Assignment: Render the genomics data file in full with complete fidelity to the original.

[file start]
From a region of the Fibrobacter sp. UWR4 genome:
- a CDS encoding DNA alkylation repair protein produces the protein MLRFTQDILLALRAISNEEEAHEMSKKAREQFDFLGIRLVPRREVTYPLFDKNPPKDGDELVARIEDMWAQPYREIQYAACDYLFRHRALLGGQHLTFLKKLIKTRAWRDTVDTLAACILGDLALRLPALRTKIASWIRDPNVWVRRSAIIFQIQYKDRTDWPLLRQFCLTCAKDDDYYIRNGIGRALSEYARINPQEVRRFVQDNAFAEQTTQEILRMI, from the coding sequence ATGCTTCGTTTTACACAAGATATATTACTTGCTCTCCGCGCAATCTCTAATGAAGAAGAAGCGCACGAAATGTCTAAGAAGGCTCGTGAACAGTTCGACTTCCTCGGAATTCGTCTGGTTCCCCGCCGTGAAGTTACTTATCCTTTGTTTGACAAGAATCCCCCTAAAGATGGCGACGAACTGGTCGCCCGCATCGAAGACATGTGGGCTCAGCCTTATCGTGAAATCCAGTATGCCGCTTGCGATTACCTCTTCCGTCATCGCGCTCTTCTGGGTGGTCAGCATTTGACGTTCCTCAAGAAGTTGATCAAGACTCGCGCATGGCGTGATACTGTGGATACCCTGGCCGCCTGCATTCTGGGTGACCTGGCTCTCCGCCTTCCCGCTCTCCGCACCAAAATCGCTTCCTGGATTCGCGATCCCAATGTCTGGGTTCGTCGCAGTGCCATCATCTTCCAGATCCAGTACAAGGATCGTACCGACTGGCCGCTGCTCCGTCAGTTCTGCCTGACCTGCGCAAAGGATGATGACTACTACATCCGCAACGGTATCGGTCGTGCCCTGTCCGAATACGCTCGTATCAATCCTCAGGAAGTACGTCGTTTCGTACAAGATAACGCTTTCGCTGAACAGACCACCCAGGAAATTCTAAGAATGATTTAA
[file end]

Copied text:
From a region of the Fibrobacter sp. UWR4 genome:
- a CDS encoding DNA alkylation repair protein produces the protein MLRFTQDILLALRAISNEEEAHEMSKKAREQFDFLGIRLVPRREVTYPLFDKNPPKDGDELVARIEDMWAQPYREIQYAACDYLFRHRALLGGQHLTFLKKLIKTRAWRDTVDTLAACILGDLALRLPALRTKIASWIRDPNVWVRRSAIIFQIQYKDRTDWPLLRQFCLTCAKDDDYYIRNGIGRALSEYARINPQEVRRFVQDNAFAEQTTQEILRMI, from the coding sequence ATGCTTCGTTTTACACAAGATATATTACTTGCTCTCCGCGCAATCTCTAATGAAGAAGAAGCGCACGAAATGTCTAAGAAGGCTCGTGAACAGTTCGACTTCCTCGGAATTCGTCTGGTTCCCCGCCGTGAAGTTACTTATCCTTTGTTTGACAAGAATCCCCCTAAAGATGGCGACGAACTGGTCGCCCGCATCGAAGACATGTGGGCTCAGCCTTATCGTGAAATCCAGTATGCCGCTTGCGATTACCTCTTCCGTCATCGCGCTCTTCTGGGTGGTCAGCATTTGACGTTCCTCAAGAAGTTGATCAAGACTCGCGCATGGCGTGATACTGTGGATACCCTGGCCGCCTGCATTCTGGGTGACCTGGCTCTCCGCCTTCCCGCTCTCCGCACCAAAATCGCTTCCTGGATTCGCGATCCCAATGTCTGGGTTCGTCGCAGTGCCATCATCTTCCAGATCCAGTACAAGGATCGTACCGACTGGCCGCTGCTCCGTCAGTTCTGCCTGACCTGCGCAAAGGATGATGACTACTACATCCGCAACGGTATCGGTCGTGCCCTGTCCGAATACGCTCGTATCAATCCTCAGGAAGTACGTCGTTTCGTACAAGATAACGCTTTCGCTGAACAGACCACCCAGGAAATTCTAAGAATGATTTAA